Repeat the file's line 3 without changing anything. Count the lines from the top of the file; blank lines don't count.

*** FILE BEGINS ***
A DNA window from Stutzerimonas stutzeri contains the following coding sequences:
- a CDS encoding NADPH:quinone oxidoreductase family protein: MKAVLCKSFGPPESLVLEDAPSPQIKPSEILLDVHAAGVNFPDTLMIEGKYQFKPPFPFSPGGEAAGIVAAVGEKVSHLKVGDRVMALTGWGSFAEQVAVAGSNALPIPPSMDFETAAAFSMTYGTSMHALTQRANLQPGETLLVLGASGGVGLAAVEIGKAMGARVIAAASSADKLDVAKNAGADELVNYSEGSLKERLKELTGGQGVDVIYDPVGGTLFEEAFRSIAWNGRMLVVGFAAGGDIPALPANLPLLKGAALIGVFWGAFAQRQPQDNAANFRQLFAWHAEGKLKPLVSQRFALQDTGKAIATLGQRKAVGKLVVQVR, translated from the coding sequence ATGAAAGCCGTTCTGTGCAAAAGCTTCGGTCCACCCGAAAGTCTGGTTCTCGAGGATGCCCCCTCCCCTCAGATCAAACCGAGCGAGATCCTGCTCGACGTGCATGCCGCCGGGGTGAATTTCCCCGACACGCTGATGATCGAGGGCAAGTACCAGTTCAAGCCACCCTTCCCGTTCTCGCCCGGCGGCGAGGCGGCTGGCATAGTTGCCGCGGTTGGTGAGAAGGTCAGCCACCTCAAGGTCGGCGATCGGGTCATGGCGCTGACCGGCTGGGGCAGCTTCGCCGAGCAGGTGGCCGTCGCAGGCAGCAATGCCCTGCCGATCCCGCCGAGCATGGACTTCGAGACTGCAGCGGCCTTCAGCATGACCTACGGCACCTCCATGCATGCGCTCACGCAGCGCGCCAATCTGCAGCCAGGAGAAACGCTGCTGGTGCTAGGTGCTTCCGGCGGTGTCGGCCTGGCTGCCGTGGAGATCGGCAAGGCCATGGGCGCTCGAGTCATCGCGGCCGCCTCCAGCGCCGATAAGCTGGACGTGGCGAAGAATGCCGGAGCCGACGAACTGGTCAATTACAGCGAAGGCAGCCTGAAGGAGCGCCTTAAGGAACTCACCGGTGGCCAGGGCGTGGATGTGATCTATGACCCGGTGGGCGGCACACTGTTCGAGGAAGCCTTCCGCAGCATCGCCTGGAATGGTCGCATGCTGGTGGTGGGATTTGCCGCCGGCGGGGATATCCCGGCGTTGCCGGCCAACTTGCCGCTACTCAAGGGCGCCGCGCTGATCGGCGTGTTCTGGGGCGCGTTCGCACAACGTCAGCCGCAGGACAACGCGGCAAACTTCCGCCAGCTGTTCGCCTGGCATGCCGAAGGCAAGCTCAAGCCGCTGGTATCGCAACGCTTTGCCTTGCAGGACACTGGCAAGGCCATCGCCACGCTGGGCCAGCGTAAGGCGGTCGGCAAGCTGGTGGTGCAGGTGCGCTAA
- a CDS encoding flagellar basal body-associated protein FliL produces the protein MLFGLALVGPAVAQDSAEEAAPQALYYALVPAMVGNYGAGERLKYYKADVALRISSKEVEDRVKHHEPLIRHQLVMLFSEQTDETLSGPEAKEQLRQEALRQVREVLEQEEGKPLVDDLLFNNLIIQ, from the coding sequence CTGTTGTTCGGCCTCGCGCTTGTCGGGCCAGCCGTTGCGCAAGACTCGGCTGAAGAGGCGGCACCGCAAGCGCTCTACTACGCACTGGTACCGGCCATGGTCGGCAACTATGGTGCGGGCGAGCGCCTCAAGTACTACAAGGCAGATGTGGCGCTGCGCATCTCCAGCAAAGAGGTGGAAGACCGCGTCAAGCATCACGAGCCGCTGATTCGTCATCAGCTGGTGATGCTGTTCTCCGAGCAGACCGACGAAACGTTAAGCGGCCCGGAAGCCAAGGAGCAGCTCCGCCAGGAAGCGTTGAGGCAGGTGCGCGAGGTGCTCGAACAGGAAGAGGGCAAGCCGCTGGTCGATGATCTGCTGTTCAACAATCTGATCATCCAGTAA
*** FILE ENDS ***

- a CDS encoding flagellar basal body-associated protein FliL produces the protein MLFGLALVGPAVAQDSAEEAAPQALYYALVPAMVGNYGAGERLKYYKADVALRISSKEVEDRVKHHEPLIRHQLVMLFSEQTDETLSGPEAKEQLRQEALRQVREVLEQEEGKPLVDDLLFNNLIIQ, from the coding sequence CTGTTGTTCGGCCTCGCGCTTGTCGGGCCAGCCGTTGCGCAAGACTCGGCTGAAGAGGCGGCACCGCAAGCGCTCTACTACGCACTGGTACCGGCCATGGTCGGCAACTATGGTGCGGGCGAGCGCCTCAAGTACTACAAGGCAGATGTGGCGCTGCGCATCTCCAGCAAAGAGGTGGAAGACCGCGTCAAGCATCACGAGCCGCTGATTCGTCATCAGCTGGTGATGCTGTTCTCCGAGCAGACCGACGAAACGTTAAGCGGCCCGGAAGCCAAGGAGCAGCTCCGCCAGGAAGCGTTGAGGCAGGTGCGCGAGGTGCTCGAACAGGAAGAGGGCAAGCCGCTGGTCGATGATCTGCTGTTCAACAATCTGATCATCCAGTAA